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The NE2RD device consists of an engineered surface of nanospheres (A) permeated with anchored antibodies (B) that capture specific biomolecules from samples such as whole blood (C). After washing away extraneous cells and other material (D), the change in the spectral response of the plasmonic surface attributable to the biomolecules is measured (E). [Image: Yusuf Yesil/F. Inci et al., PNAS, doi: 10.1073/pnas.1510824112]

A physician, in an office or in the field, is only as good as the diagnostic data at his or her disposal; hence the drive for better, cheaper biosensors that can be leveraged at the point of care. A large team of researchers from the United States, China and Singapore now reports that it has created an integrated device that leverages plasmonics and microfluidics to overcome limitations of some previous efforts toward cheap, field-ready biosensing (PNAS, doi: 10.1073/pnas.1510824112).
The researchers believe that the device—which reportedly can detect multiple biotargets at a sensitivity far above that of conventional assays—could constitute a new platform for developing portable diagnostics in a variety of primary-care and point-of-care settings.
The quest for an integrated tool
In developing biosensing technology, the devil is in the details. An ideal technology for the point of care, particularly in under-resourced areas, would be cheap, simple, reliable, and fast, as well as capable of targeting a range of biomolecules. Many conventional biosensing techniques, however, require labeling or extensive sample preparation to smooth out variations attributable to temperature or pH changes, and can address only a limited selection of biomolecules across a narrow dynamic range.
All of that tends to drive complexity and total cost up. Recent developments in nanotechnology, and especially in plasmonics (see “Plasmonic Nanoantennas: From Nanotweezers to Plasmonic Photography,” OPN, June 2015) have addressed some, but not all, of these shortfalls. And finding a way to combine those advances into an integrated, practical device has proved a thorny problem.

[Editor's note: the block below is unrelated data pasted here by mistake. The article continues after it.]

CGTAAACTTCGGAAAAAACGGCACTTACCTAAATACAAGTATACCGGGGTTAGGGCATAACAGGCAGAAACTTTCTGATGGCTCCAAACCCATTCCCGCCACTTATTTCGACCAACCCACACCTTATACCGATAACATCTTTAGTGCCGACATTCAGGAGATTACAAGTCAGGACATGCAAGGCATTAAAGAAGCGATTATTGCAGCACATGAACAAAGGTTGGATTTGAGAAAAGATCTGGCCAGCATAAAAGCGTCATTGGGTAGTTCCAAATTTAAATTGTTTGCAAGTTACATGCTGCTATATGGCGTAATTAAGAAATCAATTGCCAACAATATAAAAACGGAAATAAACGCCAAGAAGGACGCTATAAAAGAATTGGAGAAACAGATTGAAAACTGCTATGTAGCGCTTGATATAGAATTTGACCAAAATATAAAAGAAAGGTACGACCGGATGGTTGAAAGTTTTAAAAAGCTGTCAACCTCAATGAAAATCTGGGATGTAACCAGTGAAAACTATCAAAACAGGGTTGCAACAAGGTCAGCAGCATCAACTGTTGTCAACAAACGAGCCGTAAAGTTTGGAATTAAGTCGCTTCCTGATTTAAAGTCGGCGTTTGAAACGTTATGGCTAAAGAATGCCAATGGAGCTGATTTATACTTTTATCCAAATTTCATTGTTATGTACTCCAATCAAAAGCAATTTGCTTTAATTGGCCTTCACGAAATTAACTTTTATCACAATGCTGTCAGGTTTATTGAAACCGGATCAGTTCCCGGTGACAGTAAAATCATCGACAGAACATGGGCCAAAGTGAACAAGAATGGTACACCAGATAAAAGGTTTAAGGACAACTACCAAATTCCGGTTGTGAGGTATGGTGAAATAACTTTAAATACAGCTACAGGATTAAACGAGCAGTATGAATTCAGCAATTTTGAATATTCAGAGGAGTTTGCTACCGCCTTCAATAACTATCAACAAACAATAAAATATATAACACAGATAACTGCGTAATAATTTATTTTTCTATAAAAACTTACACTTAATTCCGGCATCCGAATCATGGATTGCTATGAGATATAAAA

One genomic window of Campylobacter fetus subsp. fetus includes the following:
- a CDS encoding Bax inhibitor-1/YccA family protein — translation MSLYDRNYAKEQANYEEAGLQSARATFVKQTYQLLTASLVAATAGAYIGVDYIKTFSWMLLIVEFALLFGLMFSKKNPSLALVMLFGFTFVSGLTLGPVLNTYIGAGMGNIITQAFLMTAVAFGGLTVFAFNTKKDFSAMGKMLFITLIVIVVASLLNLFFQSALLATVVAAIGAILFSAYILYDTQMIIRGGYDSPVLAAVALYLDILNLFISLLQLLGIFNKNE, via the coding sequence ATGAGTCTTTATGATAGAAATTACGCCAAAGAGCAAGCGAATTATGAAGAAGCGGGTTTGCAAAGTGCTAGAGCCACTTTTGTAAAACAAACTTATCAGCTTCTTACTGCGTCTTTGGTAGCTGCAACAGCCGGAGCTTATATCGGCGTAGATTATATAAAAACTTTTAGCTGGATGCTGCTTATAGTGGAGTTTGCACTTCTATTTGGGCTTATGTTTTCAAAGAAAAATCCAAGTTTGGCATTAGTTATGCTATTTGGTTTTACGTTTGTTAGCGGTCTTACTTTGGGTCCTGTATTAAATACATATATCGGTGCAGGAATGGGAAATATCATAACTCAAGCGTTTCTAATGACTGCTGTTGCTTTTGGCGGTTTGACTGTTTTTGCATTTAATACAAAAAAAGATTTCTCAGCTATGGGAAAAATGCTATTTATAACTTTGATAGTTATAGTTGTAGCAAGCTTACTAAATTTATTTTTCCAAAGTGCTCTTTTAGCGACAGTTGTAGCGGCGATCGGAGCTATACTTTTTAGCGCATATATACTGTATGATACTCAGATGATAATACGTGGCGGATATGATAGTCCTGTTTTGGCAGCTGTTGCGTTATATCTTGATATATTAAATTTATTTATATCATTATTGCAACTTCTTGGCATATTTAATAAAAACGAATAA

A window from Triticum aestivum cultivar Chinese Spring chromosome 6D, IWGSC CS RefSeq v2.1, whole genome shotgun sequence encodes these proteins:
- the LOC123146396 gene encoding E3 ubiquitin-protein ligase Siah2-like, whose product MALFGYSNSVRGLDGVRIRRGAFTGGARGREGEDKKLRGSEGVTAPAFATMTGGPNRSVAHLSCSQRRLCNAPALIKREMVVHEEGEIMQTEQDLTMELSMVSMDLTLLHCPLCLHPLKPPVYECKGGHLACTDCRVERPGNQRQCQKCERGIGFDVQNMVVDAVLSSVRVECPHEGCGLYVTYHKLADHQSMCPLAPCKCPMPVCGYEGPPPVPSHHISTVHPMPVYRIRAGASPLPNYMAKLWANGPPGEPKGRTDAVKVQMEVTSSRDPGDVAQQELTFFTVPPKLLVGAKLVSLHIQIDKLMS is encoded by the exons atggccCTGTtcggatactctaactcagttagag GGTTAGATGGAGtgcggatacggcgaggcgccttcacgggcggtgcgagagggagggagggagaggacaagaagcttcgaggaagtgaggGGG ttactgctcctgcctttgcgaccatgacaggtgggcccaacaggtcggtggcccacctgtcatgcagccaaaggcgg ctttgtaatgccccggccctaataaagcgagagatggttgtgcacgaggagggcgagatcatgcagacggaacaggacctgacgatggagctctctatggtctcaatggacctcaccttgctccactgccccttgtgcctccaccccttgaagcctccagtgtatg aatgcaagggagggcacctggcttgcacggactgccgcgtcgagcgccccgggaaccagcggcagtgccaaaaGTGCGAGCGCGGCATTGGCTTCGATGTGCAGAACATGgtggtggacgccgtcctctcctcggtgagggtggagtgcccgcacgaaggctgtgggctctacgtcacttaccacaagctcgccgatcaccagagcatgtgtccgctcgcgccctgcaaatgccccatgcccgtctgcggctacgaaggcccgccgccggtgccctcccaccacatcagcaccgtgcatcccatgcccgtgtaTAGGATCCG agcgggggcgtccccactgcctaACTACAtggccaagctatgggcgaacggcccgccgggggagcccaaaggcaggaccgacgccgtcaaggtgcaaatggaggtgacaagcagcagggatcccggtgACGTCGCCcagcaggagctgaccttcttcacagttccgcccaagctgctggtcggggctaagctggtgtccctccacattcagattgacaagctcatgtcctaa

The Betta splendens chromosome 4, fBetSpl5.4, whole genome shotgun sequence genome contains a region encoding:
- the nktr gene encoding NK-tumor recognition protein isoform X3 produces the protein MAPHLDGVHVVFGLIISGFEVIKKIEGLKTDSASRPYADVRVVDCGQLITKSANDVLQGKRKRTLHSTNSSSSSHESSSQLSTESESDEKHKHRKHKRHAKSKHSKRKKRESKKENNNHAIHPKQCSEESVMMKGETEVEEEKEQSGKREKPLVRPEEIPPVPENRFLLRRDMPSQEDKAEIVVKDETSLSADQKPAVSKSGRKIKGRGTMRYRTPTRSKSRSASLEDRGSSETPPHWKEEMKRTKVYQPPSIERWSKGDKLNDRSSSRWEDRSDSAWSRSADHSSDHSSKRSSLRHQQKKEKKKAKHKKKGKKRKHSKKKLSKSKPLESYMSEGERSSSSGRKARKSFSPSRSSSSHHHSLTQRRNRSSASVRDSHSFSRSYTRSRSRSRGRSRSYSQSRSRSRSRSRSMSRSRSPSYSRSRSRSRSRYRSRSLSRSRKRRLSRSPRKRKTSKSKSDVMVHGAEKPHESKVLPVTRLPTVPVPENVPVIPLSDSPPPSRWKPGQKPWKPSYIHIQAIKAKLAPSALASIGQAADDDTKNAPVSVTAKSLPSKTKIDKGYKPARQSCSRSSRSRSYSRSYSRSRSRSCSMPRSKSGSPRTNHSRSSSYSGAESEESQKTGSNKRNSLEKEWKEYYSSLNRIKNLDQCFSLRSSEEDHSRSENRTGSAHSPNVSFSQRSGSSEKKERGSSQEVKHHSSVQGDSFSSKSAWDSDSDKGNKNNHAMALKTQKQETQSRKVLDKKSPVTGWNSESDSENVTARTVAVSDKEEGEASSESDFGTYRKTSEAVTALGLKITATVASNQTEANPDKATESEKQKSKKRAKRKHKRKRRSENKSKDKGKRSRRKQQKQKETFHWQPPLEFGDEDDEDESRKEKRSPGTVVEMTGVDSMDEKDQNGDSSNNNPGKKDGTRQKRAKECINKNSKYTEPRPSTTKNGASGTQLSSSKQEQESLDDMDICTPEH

Leveraging a gold nanosurface
To take that step, the multinational team, led by Ronald Davis of Stanford University, zeroed in on nanoplasmonics and microfluidics as key enabling technologies. The new tool, which the scientists have dubbed a nanoplasmonic electrical-field-enhanced resonating device—with the somewhat jocular acronym NE2RD—consists of a polystyrene (poly-L-lysine) surface, decorated with a layer of 3-D self-assembled nanoparticles 10 nm in diameter. Using surface chemistry techniques, the scientists then anchored antibodies, selected for their ability to bind to specific biomolecules of interest, to the nanosurface.
Then, samples of whole blood, serum and saliva were applied, without pre-processing, to the plasmonic surface, where the anchored antibodies grabbed onto the biomolecule of interest. The team assessed the nanoplasmonic response to the captured biotargets by measuring changes in spectra off of the surface owing to the biomolecules, using Fourier analysis.
“Unprecedented multitarget capability”
The result: NE2RD was able to detect an array of biomolecules, ranging from protein biomarkers to drugs and allergens to specific viruses—an “unprecedented multitarget capability,” in the words of the study—from a variety of different bodily fluids. The results were robust across variations in temperature, pH, and ionic strength. And the sensitivity was, in the case of one molecule (IFN-γ), three orders of magnitude better than the detection limit of the most common conventional assay.
In addition, one of the prototypes successfully integrated the NE2RD nanoplasmonic surface into a disposable, fluidic chip, pointing to its potential use in miniaturized, portable devices in a field setting. “In the future,” the research team concludes, “the current system could be integrated seamlessly with mobile platforms . . . thus enabling measurements without the need for skilled personnel.”